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Effect Of A Self-developed Balance Training Program In Preschool Children With Developmental Coordination Disorder | 86649
ISSN: 2165-7025

Journal of Novel Physiotherapies
Open Access

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Effect of a self-developed balance training program in preschool children with developmental coordination disorder

7th World Congress on Physical Medicine and Rehabilitation

Rong Ju Cherng, Pei Yi Lin, Ya Ju Ju and Yi Chun Du

National Cheng Kung University, Taiwan Southern Tainan University of Science and Technology, Taiwan

ScientificTracks Abstracts: J Nov Physiother

DOI: 10.4172/2165-7025-C2-026

Abstract
Children with developmental coordination disorder (DCD) perform poorly in motor skills, postural control and acquisition of balance-related skills. Therefore, they tend to withdraw from participating physical activities. Such situation may end in a vicious cycle of low motor activity and physical unfitness. It is important to find a solution to encourage these children to engage more in physical activities. Wii Fit is a popular game for children. However, the scores of Wii Fit games are not related to the balance ability. To solve the problems on balance training with Wii Fit games, we have developed a balance training system (iBalance) with games-oriented software combined with Wii balance board for training and assessment. 20 preschool children with DCD and 16 typically developing preschoolers (TD) participated in the study. The intervention program was provided 45 min per session, 2 sessions per week and for 4 weeks. The assessment was performed at three-time spots: pre-, post-treatment and 4 weeks follow-up. The results showed positive effects of training after the treatment and the effect lasted 4 weeks. The iBalance is proved to be a potential tool for balance training for children with DCD.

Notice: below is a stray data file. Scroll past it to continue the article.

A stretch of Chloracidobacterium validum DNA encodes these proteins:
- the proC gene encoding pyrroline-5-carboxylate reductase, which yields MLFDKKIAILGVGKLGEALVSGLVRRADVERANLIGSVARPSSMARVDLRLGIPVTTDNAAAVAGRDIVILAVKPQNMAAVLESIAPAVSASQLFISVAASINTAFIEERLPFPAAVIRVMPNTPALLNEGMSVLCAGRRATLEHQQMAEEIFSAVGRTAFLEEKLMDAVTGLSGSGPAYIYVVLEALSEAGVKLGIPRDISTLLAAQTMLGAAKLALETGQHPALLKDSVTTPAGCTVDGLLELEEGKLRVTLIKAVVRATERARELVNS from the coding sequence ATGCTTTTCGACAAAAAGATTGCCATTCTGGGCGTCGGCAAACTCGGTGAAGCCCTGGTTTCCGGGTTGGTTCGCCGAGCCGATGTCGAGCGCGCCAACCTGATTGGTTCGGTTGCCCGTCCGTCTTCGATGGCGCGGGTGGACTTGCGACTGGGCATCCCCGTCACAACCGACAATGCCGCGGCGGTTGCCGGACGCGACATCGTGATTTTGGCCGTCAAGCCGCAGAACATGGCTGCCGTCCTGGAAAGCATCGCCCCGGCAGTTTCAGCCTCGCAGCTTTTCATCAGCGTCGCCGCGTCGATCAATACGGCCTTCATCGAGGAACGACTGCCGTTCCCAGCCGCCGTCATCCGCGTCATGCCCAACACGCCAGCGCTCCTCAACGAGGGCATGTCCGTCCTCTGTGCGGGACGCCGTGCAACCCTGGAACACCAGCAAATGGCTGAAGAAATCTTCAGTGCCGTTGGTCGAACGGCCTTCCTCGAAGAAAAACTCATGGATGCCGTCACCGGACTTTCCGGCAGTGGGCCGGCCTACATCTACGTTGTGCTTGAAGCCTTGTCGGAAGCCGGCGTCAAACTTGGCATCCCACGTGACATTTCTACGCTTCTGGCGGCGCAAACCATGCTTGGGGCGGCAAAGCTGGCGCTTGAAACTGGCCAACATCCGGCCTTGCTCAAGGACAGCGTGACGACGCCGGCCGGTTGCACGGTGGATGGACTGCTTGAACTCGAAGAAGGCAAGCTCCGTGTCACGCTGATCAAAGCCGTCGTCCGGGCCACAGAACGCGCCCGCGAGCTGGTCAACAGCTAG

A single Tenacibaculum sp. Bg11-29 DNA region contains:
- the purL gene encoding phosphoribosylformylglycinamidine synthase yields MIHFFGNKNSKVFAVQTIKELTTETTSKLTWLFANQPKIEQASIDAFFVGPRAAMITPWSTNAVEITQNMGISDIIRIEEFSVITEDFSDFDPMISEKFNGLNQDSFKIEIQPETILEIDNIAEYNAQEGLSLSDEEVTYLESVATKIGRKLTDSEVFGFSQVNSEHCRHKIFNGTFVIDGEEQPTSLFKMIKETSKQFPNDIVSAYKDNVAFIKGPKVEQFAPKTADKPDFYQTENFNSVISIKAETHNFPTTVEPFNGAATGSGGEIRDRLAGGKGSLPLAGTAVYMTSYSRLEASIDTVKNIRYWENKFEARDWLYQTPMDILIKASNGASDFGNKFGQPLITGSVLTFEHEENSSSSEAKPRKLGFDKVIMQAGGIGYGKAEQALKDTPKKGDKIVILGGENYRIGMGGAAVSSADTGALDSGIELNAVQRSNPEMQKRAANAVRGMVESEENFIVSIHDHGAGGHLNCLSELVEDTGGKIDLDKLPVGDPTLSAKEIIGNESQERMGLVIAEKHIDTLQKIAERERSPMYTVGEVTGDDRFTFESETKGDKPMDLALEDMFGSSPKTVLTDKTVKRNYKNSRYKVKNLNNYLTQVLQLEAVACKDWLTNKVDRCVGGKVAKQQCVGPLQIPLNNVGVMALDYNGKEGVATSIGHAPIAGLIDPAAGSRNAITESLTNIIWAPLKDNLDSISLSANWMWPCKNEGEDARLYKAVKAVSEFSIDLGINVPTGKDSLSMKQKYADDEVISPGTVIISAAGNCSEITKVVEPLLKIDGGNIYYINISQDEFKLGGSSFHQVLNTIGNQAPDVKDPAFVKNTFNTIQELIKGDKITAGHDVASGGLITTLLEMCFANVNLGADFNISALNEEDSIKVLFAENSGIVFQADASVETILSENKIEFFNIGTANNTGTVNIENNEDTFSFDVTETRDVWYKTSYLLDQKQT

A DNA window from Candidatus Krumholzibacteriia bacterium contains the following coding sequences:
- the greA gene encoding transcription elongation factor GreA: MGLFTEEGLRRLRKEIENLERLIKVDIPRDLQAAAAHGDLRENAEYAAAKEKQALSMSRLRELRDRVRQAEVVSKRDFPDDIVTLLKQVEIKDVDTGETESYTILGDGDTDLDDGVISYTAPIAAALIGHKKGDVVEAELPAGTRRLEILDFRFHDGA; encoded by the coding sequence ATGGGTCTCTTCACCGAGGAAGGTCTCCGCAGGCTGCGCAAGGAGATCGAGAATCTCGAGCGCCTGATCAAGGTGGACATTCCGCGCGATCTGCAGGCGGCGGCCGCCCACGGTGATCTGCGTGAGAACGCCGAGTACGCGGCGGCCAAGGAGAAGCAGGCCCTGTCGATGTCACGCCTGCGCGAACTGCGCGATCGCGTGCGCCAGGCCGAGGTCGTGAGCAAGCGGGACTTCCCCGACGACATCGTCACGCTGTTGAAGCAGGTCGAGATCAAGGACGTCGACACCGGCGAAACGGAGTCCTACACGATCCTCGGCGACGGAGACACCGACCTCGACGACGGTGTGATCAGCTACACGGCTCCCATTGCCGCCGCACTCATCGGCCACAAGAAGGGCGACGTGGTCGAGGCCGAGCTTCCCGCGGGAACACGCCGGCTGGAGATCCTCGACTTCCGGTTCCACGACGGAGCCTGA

Biography

Rong-Ju Cherng is a Professor of Physical Therapy in the Department of National Cheng Kung University, Taiwan. She is also acting as the Chairperson of the Institute of Allied Health Sciences of the same university. She has received her BS degree in Physical Therapy, Physical Medicine and Rehabilitation, National Taiwan University followed by MA in Physical Therapy, New York University, NY and PhD in Biomedical Engineering, National Cheng Kung University, Taiwan. She has been teaching both in National Cheng Kung University and the affiliated hospital since 1992. Her area of expertise is pediatric physical therapy. Her research has been focused on the balance control in children with cerebral palsy and children with developmental coordination disorder.
Email:[email protected]

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